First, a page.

French uprisings were still a possibility when Marie got permission with the help of Gneisenau to visit Clausewitz. Some twenty‐two years earlier, a stormy combat had taken place in Le Mans, on 12 December 1793, related to the popular uprising in the Vendée in 1793‐1796 against the revolutionary government. Clausewitz slept in the same room, still marked by combat, as the young royalist commander Henri de la Rochejaquelein had used. Influenced by the surroundings he read a history of the uprising published in 1815 by Rochejaquelein’s widow. He found the book interesting because it captured the spirit of events and time well. As such, it was very different from Alphonse de Beuchamp’s standard history of the war, Histoire de la Vendée et des
chouans, from 1806.581 Clausewitz had written a strategic overview of the war in the Vendée, maybe around 1811, when he was teaching small wars and thinking about uprisings.582 He wrote also a short text on these events after he had read more about Rochejaquelein and was concerned about the transition to peace. The editor of the two final volumes of Werke (1837), his friend and colleague Karl von Gröben, amended the later text to the original, which is not observed in the literature. Clausewitz wrote, probably in the second part of 1815 or in 1816:
The Vendées, brought to the edge of despair by cruelty, had won new hate, new powers, new formidableness; they surpassed the most furious republicans, and coerced them to return to temperance. Their cruelty alone had transformed the wisest measures into corrupt ones, they alone
evoked anew the war on life and death.583
578 Clausewitz to Marie, Fontainebleau 12 July 1815, Clausewitz: Ein Lebensbild in Briefen, 398‐401
579 See Gneisenau to Clausewitz, Paris 27 July 1815, Pertz & Delbrück, Gneisenau, Vol 4/5,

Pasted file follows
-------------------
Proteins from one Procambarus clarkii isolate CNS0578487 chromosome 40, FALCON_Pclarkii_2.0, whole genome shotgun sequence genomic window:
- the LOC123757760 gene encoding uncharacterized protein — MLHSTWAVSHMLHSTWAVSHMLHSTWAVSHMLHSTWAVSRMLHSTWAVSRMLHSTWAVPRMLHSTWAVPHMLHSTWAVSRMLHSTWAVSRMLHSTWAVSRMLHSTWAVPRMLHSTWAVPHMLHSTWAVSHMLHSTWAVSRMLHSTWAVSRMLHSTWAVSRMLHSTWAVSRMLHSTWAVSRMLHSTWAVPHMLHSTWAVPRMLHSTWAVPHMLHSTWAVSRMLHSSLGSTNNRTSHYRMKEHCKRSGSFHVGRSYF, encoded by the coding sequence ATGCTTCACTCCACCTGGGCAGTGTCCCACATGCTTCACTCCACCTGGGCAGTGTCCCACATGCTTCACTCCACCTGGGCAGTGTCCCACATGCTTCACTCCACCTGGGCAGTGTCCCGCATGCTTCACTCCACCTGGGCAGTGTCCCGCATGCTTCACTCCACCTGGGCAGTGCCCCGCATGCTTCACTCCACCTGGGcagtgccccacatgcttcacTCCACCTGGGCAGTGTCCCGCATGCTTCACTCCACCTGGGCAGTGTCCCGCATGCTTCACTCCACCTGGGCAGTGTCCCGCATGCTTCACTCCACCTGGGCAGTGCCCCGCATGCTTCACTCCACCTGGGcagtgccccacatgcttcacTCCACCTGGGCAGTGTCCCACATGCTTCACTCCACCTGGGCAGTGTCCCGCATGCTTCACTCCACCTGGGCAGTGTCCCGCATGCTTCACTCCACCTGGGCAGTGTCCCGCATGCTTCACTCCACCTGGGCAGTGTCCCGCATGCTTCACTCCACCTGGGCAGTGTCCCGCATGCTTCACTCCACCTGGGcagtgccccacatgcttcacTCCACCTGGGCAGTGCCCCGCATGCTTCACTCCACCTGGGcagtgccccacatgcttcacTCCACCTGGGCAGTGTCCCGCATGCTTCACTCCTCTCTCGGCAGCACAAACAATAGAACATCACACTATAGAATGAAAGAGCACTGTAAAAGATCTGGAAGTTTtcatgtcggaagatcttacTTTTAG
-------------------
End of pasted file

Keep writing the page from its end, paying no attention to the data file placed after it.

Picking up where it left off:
592‐93; Clausewitz to Gneisenau, Estampes 27 July 1815, Schriften (1990), 183‐84
580 Clausewitz to Marie, Estampes 24 July 1815; Thoury on march to Le Mans 30 July 1815;
Marschquartier Sancheville 30 July 1815; Le mans 5 August, Clausewitz: Ein Lebensbild in Briefen, 405‐09; Gneisenau to Clausewitz, Paris 27 July 1815, Pertz & Delbrück, Gneisenau, Vol 4/5, 592‐93
581 Clausewitz to Gneisenau, Le Mans 18 August 1815, Schriften (1990), 187‐88
582 Clausewitz [1810‐11], ‘Ubersicht des Krieges in der Vendée 1793.‘, Werke 10/10, 321‐47.
Dated to 1811 by Caemmerer, Clausewitz (1905), 77
583 Clausewitz [1815‐16], ‘amended note to Ubersicht des Krieges in der Vendée 1793.‘, Werke
10/10, 347‐48, cf. 348. ‘Die Vendéer, von der Grausamkeit auf die Spitze der Verzweiflung getrieben, haben neuen haß, neue kräfte, neue Fuchtbarkeit gewonnen; sie überbieten die
This recognition depicts in short the principle of enmity and fickle reciprocity that underpinned Clausewitz’s future theorizing. His note indicated faintly that the republicans were calling forth war on life and death again. This was very important for Clausewitz’s future way of thinking strategy. War per se was conceptually unlimited, contrary to the suggestions of rational and complex strategic systems of the Enlightenment. In fact every aggressive military effort could have the reverse effect and strengthen resistance instead, an insight which was at the core of Clausewitz’s future theorizing. ‘Evoked war on life and death’ was not just about governmental political interest, but also about public interest, and hate, as fuel for continues action. Clausewitz and Marie had the chance of a brief vacation and they visited Paris together in the early autumn. The revival of ‘Exerziergeist’, the old spirit of hard military discipline, became a concern when routine started to take over. The Landwehr soldiers, who had abandoned their home and families for the safety of their country, were now being treated as young cadets, behaviour Clausewitz regarded as unworthy towards the citizen soldiers.584